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  Newsletter 1998-1S - published April 1998 

Hans Verschuure, Secretary-General ISA 

This issue is a special issue for the AAA meeting in Los Angeles. It
was, unfortunately, not possible to compile a full newsletter because I
have been ill and full compilation and reproduction could not be finished in time. 

We wanted to have a newsletter to distribute at the AAA meeting and
our third newsletter was not particularly interesting as the greater part of its contents dealt with the changed constitution. 

This newsletter should give you some idea of what a normal newsletter looks like although it is only half a newsletter. The presented articles deal with the international aspects of the work of the International Society of Audiology, its connections with the developing world through Hearing International and with WHO. 

One of the HI-IFOS-ISA Centers is located in Costa Rica. The aims of these HI-IFOS-ISA centers are to raise awareness of auditory problems and to find ways to implement services in the country using its own infrastructure. One of the best examples of such a service is the Costa Rica Center that has done a prevalence study in Costa Rica schoolchildren. Preliminary results of this study were reported on a PASA meeting organized at the AAA meeting in Fort Lauderdale last year. Here is an update showing how such an initiative can develop into general acceptance in a country and a good dissemination of knowledge. 

Report from Costa Rica 
Dr. Juan J. Madriz, MD. (Director "Costa Rica IFOS/ISA/HI Regional
Centre"; San José, Costa Rica) 

The year 1997 has been a very productive year in the Central American isthmus, from the point of view of communication disorders and audiology. Major developments are taking place in the different countries of the area, in a moment when democracy and development are rapidly taking over the years of struggle and discontent. 

In Costa Rica, the "First National Prevalence Study on Deafness for School Age Population" completed its data collecting phases and the data analysis has started in the Hearing Research Institute (HRI) of the University of Nottingham (U.K.) and in the National Institute for Deafness and Other Communication Disorders (NIDCS) of the National Institutes of Health (NIH) in the U.S.A. A presentation about the preliminary results of this research was done in Boston at the Annual
Convention of the American Speech-Language and Hearing Association (ASHA) in November. 

Major changes are taking place in the Health Sector in Costa Rica, where the Ministry of Health has engaged in profound reforms concerning the control and surveillance of disabilities. The new Division of Health Development created a unit that will take the "Regional Centre" as a key arm to monitor the status of hearing disorders, working on prevention of deafness and hearing impairment, promotion of ear care, continuous education for professionals in the field and from now on, early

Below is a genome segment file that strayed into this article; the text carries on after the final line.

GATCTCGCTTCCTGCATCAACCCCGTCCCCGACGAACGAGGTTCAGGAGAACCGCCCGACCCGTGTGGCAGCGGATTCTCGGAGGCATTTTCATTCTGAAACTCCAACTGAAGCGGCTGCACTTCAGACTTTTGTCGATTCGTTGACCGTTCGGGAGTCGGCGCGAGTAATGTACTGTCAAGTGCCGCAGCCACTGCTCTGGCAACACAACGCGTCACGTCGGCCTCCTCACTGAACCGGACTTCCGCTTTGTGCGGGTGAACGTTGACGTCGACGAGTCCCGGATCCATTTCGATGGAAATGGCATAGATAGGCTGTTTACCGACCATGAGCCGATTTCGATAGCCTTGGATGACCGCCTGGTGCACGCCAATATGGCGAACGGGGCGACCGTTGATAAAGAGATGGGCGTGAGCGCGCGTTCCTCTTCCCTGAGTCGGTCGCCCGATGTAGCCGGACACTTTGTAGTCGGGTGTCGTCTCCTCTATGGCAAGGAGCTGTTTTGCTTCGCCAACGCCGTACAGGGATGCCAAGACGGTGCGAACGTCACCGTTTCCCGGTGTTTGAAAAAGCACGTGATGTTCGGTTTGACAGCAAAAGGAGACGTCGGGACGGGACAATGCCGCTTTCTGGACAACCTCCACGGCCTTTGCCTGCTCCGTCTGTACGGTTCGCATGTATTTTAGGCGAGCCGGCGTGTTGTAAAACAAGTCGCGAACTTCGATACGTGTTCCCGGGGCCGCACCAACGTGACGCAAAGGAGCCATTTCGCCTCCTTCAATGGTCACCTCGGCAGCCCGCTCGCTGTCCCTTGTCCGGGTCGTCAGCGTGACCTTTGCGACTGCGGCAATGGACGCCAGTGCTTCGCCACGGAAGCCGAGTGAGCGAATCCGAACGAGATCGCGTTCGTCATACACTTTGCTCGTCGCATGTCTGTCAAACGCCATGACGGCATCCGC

identification activities will be the direct responsibility of the Costa Rican Social Security. 

Several major continuous education activities have taken place in the region - some promoted by the "Costa Rica IFOS/ISA/HI Centre" - including lectures on "Otoacoustic Emissions" (Dr. Ignacio Mora - Mexico), "Screening Methods in Audiology" (Dr. George T. Mencher - Canada), Prevention of Voice Disorders (Dr. Juan J. Madriz - Costa Rica). The University of Costa Rica started training a new generation of technicians in audiometry and the Universidad La Salle graduated its first generation of teacher for the deaf. 

Finally, the first steps have been taken to integrate the audiological efforts of the region through an initiative to network the different institutions, agencies, universities and individuals working in the field of audiology and communication disorders. This is aimed at creating an inventory of resources in the area, supporting needs for development of better services, training programs and facilitating sharing of information through the Internet. The home page (NetSalud) of the Ministry of Health will start a section of Disability and Hearing Disorders. 

1998 looks as a challenging year ahead and we will show our accomplishments through this ISA newsletter. 

ISA and IFOS have been involved together in trying to establish centers
around the world. Originally this was done by direct action, later an
organization was founded, Hearing International. The goings of this
organization has not always been smooth, particularly not in relation to ISA. On the other hand some enthusiastic people, primarily from Japan and Thailand have raised interest and money. A report on the nitty-gritty of international cooperation. 

     ISA and Hearing   International 
     Hans Verschuure,

     There has been an ongoing  discussion in the ISA Board about
     the cooperation with Hearing  International (HI). This had to do
     with the fact that procedures in Hearing International were unclear and  actions were not accounted for in an acceptable way. Some friction had  built up over the last couple of years.